Invite Wanjiku to the
Original by Rose K. Owino
One very important delegate was missing when delegates to
Kenya’s National Constitutional Conference met for the first and
the second sittings at the Bomas' talks. Her name is Wanjiku.
The fictional woman created to represent the average Kenyan was
never offerred an opportunity to take a seat in the hearts and
minds of each delegate during deliberations.
As tempers soured and emotions flared on issues as diverse as the
creation of the post of prime minister, the kadhis courts and land
- not to forget the demands for allowances - Wanjiku was relegated
to spectator status while recommendations were made to a
constitution created in her name.
Delegates have genuine grievances borne out of a history of
decades of bad governance. The reality is that all delegates and
those they represent can legitimately claim marginalisation on
ethnic, nepotistic, economic, race, gender, rural-urban, religious,
geographic, different ablity, age, marital status - the forms of
marginalisation are innumerable. We are all marginalised on some
gradient or another.
The only space left is to start from zero and build a document
that will fulfil on the expectations and ambitions of the average
Kenyan - Wanjiku - who represents us.
Who is Wanjiku?
Using statistical data compiled by the /Institute of Economic
Affairs /it is clear Wanjiku lives in rural Kenya in a traditioanl
house where she raises her four or five children on a monthly
income of about kshs. 2000/=. Her income comes from working her
small holder farm and she sells and barters the agricultural
produce for what she needs. Wanjiku can read and write although
she probably did not complete high school. Given the lack of of
health facilities and the incidence of HIV/Aids she is likely to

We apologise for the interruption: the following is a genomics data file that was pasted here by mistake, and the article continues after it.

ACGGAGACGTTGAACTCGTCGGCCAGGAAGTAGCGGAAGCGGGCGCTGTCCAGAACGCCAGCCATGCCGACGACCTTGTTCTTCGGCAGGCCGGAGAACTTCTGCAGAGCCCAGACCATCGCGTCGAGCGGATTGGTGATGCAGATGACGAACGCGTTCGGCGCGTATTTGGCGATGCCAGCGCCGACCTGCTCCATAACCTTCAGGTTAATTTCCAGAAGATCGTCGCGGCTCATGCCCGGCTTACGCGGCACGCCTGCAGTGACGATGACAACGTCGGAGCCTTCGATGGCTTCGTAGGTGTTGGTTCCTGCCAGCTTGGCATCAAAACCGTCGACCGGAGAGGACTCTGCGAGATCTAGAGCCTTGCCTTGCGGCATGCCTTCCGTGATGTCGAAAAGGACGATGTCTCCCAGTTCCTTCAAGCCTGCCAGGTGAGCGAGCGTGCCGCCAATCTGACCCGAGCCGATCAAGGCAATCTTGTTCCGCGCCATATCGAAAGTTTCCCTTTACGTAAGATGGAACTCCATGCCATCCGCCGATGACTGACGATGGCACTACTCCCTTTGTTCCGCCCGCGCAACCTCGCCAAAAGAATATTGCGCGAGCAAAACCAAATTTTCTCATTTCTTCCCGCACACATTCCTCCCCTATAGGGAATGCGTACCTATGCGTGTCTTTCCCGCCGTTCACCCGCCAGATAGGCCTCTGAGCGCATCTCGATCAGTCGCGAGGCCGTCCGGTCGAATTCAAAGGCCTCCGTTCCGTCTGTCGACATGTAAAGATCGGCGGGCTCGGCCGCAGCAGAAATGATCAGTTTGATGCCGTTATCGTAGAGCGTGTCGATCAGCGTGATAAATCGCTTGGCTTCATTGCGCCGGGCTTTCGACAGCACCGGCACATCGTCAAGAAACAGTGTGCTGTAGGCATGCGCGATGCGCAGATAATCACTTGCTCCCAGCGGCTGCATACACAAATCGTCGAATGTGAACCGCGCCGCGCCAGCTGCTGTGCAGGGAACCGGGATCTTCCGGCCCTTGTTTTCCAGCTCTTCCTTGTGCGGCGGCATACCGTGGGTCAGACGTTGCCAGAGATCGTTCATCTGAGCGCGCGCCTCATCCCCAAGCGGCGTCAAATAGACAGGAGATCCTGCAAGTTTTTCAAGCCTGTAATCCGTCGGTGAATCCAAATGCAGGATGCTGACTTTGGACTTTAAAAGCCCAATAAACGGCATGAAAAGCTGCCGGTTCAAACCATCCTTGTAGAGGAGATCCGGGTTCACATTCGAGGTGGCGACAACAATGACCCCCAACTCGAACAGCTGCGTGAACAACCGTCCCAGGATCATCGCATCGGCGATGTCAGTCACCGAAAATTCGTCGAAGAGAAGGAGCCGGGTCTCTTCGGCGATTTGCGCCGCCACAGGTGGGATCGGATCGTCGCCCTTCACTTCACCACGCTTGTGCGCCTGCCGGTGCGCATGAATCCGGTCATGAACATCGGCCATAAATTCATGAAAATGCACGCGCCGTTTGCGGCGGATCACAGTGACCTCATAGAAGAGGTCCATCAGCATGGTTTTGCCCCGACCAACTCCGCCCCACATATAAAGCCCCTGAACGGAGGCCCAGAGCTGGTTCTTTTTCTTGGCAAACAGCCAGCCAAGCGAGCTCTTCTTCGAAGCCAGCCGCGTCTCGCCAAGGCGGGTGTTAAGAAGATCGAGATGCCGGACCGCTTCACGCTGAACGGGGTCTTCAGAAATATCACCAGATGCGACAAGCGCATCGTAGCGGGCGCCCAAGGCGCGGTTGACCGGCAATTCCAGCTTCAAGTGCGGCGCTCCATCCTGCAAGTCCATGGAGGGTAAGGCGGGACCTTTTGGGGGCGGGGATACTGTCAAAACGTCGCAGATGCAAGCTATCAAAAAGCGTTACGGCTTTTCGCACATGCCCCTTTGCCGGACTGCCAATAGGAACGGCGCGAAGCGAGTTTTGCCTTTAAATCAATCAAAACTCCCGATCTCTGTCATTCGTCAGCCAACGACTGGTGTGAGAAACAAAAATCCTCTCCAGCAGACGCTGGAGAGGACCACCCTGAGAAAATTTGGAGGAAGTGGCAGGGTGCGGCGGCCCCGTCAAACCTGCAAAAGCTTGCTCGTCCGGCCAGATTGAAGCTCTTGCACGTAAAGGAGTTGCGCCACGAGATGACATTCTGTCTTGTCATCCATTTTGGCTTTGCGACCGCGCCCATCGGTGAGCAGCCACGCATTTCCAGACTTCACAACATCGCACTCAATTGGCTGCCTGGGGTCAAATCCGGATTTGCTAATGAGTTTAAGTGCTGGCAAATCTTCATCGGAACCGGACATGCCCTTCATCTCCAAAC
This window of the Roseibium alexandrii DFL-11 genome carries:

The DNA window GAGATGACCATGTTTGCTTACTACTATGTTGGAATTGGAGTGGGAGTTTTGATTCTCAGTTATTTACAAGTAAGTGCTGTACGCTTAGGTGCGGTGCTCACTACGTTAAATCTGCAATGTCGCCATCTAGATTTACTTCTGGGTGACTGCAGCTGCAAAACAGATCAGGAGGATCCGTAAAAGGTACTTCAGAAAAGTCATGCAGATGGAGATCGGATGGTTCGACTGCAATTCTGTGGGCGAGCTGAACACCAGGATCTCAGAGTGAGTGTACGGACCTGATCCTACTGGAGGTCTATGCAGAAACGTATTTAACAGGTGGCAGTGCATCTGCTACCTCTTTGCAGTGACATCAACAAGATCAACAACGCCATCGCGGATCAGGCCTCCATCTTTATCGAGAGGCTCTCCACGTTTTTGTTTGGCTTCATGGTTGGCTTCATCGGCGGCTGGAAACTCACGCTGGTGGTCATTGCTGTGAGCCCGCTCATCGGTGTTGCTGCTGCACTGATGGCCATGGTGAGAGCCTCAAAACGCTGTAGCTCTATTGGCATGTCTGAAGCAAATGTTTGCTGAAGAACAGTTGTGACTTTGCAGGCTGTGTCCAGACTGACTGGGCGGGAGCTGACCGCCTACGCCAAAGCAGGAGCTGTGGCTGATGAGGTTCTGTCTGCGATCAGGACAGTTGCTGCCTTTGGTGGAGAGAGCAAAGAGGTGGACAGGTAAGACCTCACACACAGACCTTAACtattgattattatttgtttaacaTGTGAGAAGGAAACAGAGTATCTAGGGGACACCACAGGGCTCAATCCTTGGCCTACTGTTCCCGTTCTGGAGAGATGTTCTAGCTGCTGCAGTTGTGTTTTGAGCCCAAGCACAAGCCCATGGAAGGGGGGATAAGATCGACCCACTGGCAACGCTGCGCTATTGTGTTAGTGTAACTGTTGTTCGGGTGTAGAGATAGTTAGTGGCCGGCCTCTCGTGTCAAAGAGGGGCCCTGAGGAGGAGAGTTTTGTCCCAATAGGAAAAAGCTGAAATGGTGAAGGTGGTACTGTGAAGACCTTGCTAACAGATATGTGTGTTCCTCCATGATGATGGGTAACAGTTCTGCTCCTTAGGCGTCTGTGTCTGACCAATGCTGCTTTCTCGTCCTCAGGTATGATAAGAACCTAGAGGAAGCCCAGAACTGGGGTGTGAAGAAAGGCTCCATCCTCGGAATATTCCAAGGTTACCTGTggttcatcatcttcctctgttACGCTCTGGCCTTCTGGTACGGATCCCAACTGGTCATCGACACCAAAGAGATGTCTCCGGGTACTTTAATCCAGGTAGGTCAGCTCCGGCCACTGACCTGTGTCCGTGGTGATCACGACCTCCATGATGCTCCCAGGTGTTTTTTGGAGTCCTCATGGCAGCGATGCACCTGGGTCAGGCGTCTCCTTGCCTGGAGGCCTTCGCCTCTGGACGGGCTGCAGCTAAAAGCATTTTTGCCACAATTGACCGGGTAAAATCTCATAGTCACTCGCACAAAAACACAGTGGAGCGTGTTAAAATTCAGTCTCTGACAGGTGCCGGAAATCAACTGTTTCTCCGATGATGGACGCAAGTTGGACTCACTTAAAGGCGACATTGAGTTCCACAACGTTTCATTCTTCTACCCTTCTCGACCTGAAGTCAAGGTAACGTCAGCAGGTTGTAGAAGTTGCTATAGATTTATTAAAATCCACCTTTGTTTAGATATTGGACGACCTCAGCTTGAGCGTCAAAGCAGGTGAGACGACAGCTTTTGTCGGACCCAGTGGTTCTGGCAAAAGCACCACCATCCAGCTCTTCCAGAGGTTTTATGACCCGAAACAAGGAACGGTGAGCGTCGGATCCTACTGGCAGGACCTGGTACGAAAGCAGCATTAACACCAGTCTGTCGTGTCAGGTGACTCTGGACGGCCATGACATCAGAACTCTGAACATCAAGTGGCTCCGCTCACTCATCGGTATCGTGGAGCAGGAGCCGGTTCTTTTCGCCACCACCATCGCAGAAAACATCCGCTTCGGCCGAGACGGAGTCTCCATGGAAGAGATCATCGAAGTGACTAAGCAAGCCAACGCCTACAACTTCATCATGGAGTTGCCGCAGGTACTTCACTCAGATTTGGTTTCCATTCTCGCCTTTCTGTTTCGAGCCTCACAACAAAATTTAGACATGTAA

die by the time she is 55. Until then, she oscillates between the
edge of survival and outright poverty. The search for firewood and
water continue to consume many hours of her productive day.
As things stand all Wanjiku’s children are looking towards a
life exactly the same as that which brought their mother to where
Will this constitution change anything for them? That is the
question that delegates must answer as they reconvene at the Bomas
of Kenya for the second leg of negotiations towards a new
If it is is to be a valid document it must answer the needs of
millions of Wanjiku’s and not those of the 600 odd delegates
Basic rights - food, health, education, security - are the
foundation for everything else.
That is not to say that an item such as the organisation of
government is not important. It is important only in the context
of Wanjiku’s life. The president and prime minister Wanjiku
asked for when the Constitution of Kenya Review Commission sought
input across the country must serve Wanjiku. Whoever the holders
of these positions are they must remain responsive and accountable
to her through provision of adequate checks and balances that
ensure she will never again have to face the raw unyielding and
sometimes cruel power of the executive which was seen in forced
harambees for dubious projects, arbitrary arrests, torture and
detention, unilateral, uncaring , political decision-making and
wild public spending with little development impact.
The current debate on who will occupy the seat is irrelevant to
everyone other that the political types aspiring to those
positions. We cannot create constitutional offices with people in
mind nor entrench structures that serve the political interests of
a restricted few.
Likewise the hot issues of the Kadhi’s courts. Rather than
whipping up religious emotions it will be important to look at
this in the context of what millions of Wanjiku’s want and would
be willing to accomodate as they have for the past 40 years. Would
it be a priority for Wanjiku to remove these rights from muslims?
There is a a world of learning available from the constitutions of
other countries and from the constitutional advice of local and
international experts. This expert advice has its place and is
irrepacable. It is however, only advice.
At the end of it all the paramount concern is that we sit and
agree on a constitution that works for each and every Kenyan, a
constitution which we collectively agree to obey and which Wanjiku
will not agitate to change again before the ink has dried on the
If Wanjiku occupies the central seat at the Constitutional Tals,
if she is referred to as each word and each article is discussed,
then we will arrive at a constitution that guides us on how to
share our resources to ensure that no-one is left without the
basics. This constitution will guide us on how we negotiate and
resolve our internal conflict on a continuing basis.
It will be a document that defines how we agree to live together
in mutual respect as Kenyans. It will be a document that we will
be ready to die defending.